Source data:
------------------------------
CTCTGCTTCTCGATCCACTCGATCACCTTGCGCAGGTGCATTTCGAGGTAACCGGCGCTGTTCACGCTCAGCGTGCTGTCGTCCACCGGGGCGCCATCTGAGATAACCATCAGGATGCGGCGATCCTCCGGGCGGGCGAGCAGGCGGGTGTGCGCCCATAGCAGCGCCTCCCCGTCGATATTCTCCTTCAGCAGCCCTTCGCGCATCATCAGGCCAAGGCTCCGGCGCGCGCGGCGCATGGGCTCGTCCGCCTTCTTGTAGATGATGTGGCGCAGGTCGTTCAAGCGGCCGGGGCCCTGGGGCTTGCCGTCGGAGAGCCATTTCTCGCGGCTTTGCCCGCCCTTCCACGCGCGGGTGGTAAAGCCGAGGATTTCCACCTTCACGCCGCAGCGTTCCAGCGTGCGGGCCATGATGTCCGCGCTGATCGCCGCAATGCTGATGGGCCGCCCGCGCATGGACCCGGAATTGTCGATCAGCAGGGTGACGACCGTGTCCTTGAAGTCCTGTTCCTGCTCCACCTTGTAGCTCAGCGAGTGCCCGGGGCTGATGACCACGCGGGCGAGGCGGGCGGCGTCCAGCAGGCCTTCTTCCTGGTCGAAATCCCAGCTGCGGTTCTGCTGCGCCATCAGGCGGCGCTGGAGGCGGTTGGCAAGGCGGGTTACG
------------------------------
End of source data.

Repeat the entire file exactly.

CTCTGCTTCTCGATCCACTCGATCACCTTGCGCAGGTGCATTTCGAGGTAACCGGCGCTGTTCACGCTCAGCGTGCTGTCGTCCACCGGGGCGCCATCTGAGATAACCATCAGGATGCGGCGATCCTCCGGGCGGGCGAGCAGGCGGGTGTGCGCCCATAGCAGCGCCTCCCCGTCGATATTCTCCTTCAGCAGCCCTTCGCGCATCATCAGGCCAAGGCTCCGGCGCGCGCGGCGCATGGGCTCGTCCGCCTTCTTGTAGATGATGTGGCGCAGGTCGTTCAAGCGGCCGGGGCCCTGGGGCTTGCCGTCGGAGAGCCATTTCTCGCGGCTTTGCCCGCCCTTCCACGCGCGGGTGGTAAAGCCGAGGATTTCCACCTTCACGCCGCAGCGTTCCAGCGTGCGGGCCATGATGTCCGCGCTGATCGCCGCAATGCTGATGGGCCGCCCGCGCATGGACCCGGAATTGTCGATCAGCAGGGTGACGACCGTGTCCTTGAAGTCCTGTTCCTGCTCCACCTTGTAGCTCAGCGAGTGCCCGGGGCTGATGACCACGCGGGCGAGGCGGGCGGCGTCCAGCAGGCCTTCTTCCTGGTCGAAATCCCAGCTGCGGTTCTGCTGCGCCATCAGGCGGCGCTGGAGGCGGTTGGCAAGGCGGGTTACG